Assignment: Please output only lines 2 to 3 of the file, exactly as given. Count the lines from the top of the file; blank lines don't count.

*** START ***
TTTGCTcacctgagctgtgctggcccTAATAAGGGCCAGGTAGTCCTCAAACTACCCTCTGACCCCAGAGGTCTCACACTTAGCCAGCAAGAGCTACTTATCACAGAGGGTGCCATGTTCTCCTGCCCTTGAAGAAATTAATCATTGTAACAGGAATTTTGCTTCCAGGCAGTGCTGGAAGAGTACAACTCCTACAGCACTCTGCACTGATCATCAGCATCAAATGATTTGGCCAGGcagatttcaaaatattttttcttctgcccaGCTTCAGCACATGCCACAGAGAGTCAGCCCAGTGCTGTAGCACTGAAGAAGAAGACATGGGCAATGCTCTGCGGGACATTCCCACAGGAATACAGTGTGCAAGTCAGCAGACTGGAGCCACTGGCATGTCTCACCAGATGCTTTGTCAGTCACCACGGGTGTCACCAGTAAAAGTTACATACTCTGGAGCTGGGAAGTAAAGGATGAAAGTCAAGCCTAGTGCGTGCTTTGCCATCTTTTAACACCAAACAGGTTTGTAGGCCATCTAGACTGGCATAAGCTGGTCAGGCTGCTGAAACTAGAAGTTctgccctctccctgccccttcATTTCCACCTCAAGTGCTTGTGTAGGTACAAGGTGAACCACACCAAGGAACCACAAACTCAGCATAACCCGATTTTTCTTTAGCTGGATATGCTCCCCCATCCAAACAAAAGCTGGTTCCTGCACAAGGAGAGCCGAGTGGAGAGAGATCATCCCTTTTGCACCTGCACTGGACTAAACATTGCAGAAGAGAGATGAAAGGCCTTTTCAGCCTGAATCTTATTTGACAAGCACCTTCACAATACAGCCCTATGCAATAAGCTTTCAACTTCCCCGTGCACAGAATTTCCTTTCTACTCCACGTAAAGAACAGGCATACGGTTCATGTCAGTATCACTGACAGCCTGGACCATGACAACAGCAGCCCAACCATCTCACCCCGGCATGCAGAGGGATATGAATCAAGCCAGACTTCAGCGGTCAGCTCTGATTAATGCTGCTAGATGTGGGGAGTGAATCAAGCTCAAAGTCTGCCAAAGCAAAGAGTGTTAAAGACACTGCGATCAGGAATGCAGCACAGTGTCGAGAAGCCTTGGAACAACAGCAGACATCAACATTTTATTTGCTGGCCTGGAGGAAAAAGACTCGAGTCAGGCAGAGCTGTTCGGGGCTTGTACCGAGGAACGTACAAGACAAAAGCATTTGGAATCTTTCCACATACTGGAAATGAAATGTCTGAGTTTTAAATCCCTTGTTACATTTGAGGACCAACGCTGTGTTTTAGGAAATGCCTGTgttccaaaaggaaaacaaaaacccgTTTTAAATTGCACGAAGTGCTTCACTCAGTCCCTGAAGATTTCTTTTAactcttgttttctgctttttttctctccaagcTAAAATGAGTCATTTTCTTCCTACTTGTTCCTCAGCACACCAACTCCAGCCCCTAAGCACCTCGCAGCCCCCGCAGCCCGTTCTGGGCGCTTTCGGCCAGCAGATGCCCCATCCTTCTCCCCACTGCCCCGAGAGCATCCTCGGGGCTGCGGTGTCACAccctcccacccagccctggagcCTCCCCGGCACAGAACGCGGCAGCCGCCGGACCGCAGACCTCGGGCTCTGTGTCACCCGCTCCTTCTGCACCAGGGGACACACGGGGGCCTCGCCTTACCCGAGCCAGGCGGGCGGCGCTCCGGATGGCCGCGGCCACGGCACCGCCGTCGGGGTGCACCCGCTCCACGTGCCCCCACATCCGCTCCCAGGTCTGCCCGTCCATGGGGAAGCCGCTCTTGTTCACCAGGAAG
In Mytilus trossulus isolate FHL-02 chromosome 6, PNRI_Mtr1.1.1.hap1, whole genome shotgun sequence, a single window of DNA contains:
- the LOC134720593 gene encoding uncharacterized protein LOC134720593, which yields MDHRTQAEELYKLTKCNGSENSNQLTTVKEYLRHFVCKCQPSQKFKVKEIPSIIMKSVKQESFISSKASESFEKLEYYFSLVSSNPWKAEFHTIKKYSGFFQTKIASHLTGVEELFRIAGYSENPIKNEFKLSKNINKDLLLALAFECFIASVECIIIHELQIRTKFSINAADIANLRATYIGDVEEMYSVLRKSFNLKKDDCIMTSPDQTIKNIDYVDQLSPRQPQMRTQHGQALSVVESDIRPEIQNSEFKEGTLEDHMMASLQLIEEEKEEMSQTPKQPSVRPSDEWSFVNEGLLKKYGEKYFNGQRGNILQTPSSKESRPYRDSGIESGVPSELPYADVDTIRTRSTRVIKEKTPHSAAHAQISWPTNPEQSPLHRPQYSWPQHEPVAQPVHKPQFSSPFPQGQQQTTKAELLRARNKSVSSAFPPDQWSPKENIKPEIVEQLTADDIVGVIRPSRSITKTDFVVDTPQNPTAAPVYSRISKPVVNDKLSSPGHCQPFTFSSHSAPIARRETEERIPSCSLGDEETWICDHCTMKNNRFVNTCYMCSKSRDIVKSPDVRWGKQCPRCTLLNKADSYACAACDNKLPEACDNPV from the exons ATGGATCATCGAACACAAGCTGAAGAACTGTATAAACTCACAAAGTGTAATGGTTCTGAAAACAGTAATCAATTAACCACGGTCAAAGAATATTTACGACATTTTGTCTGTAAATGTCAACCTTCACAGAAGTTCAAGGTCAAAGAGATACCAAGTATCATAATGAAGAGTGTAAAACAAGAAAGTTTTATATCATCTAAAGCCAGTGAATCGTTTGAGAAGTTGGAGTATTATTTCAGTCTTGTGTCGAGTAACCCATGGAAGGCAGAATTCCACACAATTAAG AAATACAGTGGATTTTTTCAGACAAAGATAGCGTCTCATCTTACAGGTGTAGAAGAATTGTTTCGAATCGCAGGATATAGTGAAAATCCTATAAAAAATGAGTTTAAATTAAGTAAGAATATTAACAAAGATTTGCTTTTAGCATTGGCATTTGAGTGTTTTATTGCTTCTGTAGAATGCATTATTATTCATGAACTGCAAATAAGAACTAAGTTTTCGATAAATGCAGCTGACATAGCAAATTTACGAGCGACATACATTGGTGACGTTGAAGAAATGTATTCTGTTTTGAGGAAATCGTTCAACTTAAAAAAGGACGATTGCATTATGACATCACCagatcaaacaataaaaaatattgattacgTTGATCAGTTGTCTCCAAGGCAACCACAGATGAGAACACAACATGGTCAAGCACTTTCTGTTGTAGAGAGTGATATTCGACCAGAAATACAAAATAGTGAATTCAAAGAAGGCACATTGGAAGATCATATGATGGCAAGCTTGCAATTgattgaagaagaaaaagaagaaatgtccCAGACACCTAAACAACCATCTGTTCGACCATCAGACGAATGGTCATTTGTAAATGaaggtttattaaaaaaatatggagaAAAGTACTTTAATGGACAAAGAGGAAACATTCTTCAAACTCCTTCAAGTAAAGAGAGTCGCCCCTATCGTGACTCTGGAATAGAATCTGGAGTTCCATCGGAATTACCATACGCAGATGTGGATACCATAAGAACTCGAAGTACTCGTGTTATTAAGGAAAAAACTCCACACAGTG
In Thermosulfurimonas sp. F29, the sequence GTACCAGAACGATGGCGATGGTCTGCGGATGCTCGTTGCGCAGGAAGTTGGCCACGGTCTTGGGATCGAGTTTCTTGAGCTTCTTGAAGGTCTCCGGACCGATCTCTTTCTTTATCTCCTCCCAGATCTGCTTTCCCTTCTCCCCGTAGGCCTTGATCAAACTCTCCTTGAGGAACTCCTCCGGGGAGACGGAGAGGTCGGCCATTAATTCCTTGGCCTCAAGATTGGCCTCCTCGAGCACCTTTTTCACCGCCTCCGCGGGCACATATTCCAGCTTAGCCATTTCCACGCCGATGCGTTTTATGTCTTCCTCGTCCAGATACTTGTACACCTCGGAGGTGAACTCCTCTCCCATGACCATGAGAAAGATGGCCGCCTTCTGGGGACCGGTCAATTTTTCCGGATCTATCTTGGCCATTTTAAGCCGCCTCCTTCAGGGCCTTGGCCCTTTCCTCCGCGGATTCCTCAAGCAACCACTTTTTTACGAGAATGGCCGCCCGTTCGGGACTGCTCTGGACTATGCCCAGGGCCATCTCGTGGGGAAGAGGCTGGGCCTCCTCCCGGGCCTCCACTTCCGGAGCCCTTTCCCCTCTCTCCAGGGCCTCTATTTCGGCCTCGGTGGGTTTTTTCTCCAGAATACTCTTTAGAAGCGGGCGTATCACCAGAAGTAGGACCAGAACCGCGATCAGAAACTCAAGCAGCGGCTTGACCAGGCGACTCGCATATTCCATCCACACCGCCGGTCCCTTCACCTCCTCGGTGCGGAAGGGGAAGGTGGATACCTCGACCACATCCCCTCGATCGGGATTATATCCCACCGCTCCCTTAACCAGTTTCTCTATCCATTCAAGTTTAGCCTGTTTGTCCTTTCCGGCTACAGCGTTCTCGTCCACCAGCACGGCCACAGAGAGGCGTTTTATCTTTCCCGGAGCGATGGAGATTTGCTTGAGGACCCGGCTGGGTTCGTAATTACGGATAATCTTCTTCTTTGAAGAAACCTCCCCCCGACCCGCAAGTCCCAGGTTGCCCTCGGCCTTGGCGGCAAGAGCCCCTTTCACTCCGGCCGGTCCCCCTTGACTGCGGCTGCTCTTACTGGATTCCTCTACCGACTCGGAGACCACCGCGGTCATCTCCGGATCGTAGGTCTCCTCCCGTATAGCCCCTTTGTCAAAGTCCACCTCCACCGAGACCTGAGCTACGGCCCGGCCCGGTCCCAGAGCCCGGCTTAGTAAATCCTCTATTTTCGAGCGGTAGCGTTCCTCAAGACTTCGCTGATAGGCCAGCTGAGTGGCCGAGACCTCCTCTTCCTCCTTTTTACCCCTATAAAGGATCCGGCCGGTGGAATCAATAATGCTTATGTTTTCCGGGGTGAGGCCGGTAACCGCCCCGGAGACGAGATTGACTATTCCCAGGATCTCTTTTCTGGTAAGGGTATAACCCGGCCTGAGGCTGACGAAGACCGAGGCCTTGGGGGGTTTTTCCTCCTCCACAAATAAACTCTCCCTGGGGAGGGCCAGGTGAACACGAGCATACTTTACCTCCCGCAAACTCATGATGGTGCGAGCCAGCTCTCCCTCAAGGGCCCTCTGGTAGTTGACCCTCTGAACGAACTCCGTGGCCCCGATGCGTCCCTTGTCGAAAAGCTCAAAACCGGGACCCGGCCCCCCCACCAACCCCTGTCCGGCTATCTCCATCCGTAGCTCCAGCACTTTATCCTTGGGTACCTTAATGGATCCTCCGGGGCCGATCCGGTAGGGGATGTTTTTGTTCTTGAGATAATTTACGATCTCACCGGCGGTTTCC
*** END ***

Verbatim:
In Mytilus trossulus isolate FHL-02 chromosome 6, PNRI_Mtr1.1.1.hap1, whole genome shotgun sequence, a single window of DNA contains:
- the LOC134720593 gene encoding uncharacterized protein LOC134720593, which yields MDHRTQAEELYKLTKCNGSENSNQLTTVKEYLRHFVCKCQPSQKFKVKEIPSIIMKSVKQESFISSKASESFEKLEYYFSLVSSNPWKAEFHTIKKYSGFFQTKIASHLTGVEELFRIAGYSENPIKNEFKLSKNINKDLLLALAFECFIASVECIIIHELQIRTKFSINAADIANLRATYIGDVEEMYSVLRKSFNLKKDDCIMTSPDQTIKNIDYVDQLSPRQPQMRTQHGQALSVVESDIRPEIQNSEFKEGTLEDHMMASLQLIEEEKEEMSQTPKQPSVRPSDEWSFVNEGLLKKYGEKYFNGQRGNILQTPSSKESRPYRDSGIESGVPSELPYADVDTIRTRSTRVIKEKTPHSAAHAQISWPTNPEQSPLHRPQYSWPQHEPVAQPVHKPQFSSPFPQGQQQTTKAELLRARNKSVSSAFPPDQWSPKENIKPEIVEQLTADDIVGVIRPSRSITKTDFVVDTPQNPTAAPVYSRISKPVVNDKLSSPGHCQPFTFSSHSAPIARRETEERIPSCSLGDEETWICDHCTMKNNRFVNTCYMCSKSRDIVKSPDVRWGKQCPRCTLLNKADSYACAACDNKLPEACDNPV from the exons ATGGATCATCGAACACAAGCTGAAGAACTGTATAAACTCACAAAGTGTAATGGTTCTGAAAACAGTAATCAATTAACCACGGTCAAAGAATATTTACGACATTTTGTCTGTAAATGTCAACCTTCACAGAAGTTCAAGGTCAAAGAGATACCAAGTATCATAATGAAGAGTGTAAAACAAGAAAGTTTTATATCATCTAAAGCCAGTGAATCGTTTGAGAAGTTGGAGTATTATTTCAGTCTTGTGTCGAGTAACCCATGGAAGGCAGAATTCCACACAATTAAG AAATACAGTGGATTTTTTCAGACAAAGATAGCGTCTCATCTTACAGGTGTAGAAGAATTGTTTCGAATCGCAGGATATAGTGAAAATCCTATAAAAAATGAGTTTAAATTAAGTAAGAATATTAACAAAGATTTGCTTTTAGCATTGGCATTTGAGTGTTTTATTGCTTCTGTAGAATGCATTATTATTCATGAACTGCAAATAAGAACTAAGTTTTCGATAAATGCAGCTGACATAGCAAATTTACGAGCGACATACATTGGTGACGTTGAAGAAATGTATTCTGTTTTGAGGAAATCGTTCAACTTAAAAAAGGACGATTGCATTATGACATCACCagatcaaacaataaaaaatattgattacgTTGATCAGTTGTCTCCAAGGCAACCACAGATGAGAACACAACATGGTCAAGCACTTTCTGTTGTAGAGAGTGATATTCGACCAGAAATACAAAATAGTGAATTCAAAGAAGGCACATTGGAAGATCATATGATGGCAAGCTTGCAATTgattgaagaagaaaaagaagaaatgtccCAGACACCTAAACAACCATCTGTTCGACCATCAGACGAATGGTCATTTGTAAATGaaggtttattaaaaaaatatggagaAAAGTACTTTAATGGACAAAGAGGAAACATTCTTCAAACTCCTTCAAGTAAAGAGAGTCGCCCCTATCGTGACTCTGGAATAGAATCTGGAGTTCCATCGGAATTACCATACGCAGATGTGGATACCATAAGAACTCGAAGTACTCGTGTTATTAAGGAAAAAACTCCACACAGTG